Differentiated forms of Thyroid Cancer (e.g. Papillary and Follicular) can be treated with radioiodine (radioactive 131Iodine (131I)) which, after entering the bloodstream through ingestion, targets only the thyroid cells in the body. This form of radiation treatment can be referred to as “radioiodine therapy”.
At QAH, differentiated thyroid cancers are initially treated by total or near total thyroidectomy surgery followed up with radioiodine therapy used as an adjuvant treatment. The radioiodine therapy is to improve the outcome of the overall treatment and so decrease the chances of a relapse in thyroid cancer. If relapse does occur, radioiodine therapy will be
used as the primary treatment of the residual/recurrent thyroid tissues and cells.
If you are prescribed radioiodine therapy for the treatment of thyroid cancer, you will be admitted to the designated therapy suite on F5, Oncology ward at QAH. The treatment is given in the form of an iodine capsule which is swallowed. The capsule is smooth and is approximately the size of a Paracetamol. However, if you are unable to swallow capsules, it may be possible to drink the radioiodine in the form of a liquid instead.
When you swallow the capsule, its outer coating dissolves and the radioactive iodine is absorbed into your bloodstream. As the blood circulates around your body, any thyroid cells will readily absorb the radioactive iodine in the same way as non-radioactive iodine is absorbed from the diet. The uptake of iodine in the body is strictly limited to thyroid cells, which means the radiation is targeted to only where it is needed.
For several weeks after you swallow the capsule, you will be radioactive. The radioactivity will treat any cancerous thyroid cells remaining in your body. Any radioiodine that is not absorbed by any remaining thyroid cells will pass out of your body through all bodily fluids (predominantly urine). The regulations governing radiation state that we need to limit the radiation dose received by people who do not need it. Patients are therefore required to remain in therapy suite while Nuclear Medicine Physics staff monitor the residual levels of radioiodine within your body at regular intervals.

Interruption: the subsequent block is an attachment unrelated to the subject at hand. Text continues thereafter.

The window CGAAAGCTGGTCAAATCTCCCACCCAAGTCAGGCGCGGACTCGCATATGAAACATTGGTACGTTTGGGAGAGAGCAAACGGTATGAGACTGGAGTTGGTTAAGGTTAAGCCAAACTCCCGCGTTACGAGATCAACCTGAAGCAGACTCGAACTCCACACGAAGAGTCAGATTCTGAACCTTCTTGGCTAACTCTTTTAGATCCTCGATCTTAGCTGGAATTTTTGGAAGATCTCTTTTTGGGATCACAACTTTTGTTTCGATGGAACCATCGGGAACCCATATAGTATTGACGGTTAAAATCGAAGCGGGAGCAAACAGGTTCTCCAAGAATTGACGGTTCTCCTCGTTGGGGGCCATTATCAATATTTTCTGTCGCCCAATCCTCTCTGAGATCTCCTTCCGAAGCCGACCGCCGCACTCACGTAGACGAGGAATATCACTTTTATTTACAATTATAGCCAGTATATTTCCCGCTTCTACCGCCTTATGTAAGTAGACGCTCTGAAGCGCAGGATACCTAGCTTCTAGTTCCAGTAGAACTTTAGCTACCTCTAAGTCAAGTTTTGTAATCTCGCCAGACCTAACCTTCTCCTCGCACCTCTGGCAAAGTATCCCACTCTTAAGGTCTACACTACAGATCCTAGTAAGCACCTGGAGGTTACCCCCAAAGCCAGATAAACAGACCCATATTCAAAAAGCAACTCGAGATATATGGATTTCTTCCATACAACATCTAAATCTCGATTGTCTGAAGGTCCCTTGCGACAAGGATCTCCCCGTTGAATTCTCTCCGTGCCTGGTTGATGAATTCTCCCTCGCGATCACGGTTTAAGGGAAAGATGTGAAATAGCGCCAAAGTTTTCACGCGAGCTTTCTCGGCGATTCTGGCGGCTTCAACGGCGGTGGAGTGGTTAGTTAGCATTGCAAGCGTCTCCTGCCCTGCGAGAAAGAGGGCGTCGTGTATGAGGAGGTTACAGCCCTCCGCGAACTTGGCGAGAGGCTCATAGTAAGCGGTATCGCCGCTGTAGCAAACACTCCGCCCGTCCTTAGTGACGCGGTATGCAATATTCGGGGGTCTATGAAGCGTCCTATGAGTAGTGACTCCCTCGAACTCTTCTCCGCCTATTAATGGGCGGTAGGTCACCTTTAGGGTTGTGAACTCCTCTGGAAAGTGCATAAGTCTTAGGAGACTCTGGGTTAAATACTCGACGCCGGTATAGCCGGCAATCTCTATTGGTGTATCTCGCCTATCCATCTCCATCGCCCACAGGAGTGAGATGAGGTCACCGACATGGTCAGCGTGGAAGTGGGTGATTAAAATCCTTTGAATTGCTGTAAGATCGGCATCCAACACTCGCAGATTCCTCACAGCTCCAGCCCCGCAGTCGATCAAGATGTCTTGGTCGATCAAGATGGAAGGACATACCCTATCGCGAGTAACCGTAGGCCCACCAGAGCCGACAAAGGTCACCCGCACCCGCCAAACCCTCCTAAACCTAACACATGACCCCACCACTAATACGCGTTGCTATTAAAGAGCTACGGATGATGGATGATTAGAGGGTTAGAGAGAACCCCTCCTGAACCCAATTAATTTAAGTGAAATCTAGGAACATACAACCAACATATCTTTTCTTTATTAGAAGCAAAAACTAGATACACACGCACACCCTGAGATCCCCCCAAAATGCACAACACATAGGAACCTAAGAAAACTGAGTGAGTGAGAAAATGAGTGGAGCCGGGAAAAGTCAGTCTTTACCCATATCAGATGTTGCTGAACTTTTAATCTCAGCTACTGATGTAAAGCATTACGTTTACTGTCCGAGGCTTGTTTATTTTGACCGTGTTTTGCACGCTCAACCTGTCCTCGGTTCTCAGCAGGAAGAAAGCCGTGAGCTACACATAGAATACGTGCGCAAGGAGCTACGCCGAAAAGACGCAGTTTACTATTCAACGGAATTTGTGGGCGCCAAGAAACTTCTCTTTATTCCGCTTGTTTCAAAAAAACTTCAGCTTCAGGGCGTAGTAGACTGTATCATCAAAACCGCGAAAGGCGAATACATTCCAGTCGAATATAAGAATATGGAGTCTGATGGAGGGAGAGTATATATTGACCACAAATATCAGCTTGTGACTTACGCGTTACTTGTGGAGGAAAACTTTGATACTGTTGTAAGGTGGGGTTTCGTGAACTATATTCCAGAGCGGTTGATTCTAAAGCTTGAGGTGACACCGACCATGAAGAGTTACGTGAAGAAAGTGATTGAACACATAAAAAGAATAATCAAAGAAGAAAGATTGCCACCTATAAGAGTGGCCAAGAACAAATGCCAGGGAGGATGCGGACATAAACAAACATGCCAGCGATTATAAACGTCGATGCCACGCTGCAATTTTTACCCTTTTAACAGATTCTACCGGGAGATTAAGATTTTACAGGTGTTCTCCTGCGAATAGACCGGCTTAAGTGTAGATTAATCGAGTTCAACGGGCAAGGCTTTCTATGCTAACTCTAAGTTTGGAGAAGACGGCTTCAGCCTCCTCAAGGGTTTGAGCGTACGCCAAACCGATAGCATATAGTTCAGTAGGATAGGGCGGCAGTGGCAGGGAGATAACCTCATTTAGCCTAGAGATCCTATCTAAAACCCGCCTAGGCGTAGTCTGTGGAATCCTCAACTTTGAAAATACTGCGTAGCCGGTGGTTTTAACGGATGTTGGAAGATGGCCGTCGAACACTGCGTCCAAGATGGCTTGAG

When they are low enough, you will be allowed to go home.
When you leave the hospital, your radiation levels will be a much lower than during your stay. However, there will still be some restrictions that you need to follow including restrictions on the contact and interactions that are had with others. You will be given a written sheet with details of all the restrictions and the Nuclear Medicine Physics staff will advise you in more detail before you leave the ward.
To undergo this treatment, you will be required to go on a low iodine diet for 2 weeks prior to treatment. Also, for 2 hours before and after administration you will not be allowed to consume any food. This is to allow the radioiodine administered to work as effectively as possible.
As you will be radioactive, there will be some restrictions that you have to follow upon leaving the ward. These are dependant on the activity that you are prescribed and will be given to you before the treatment date so that you can
prepare in advance.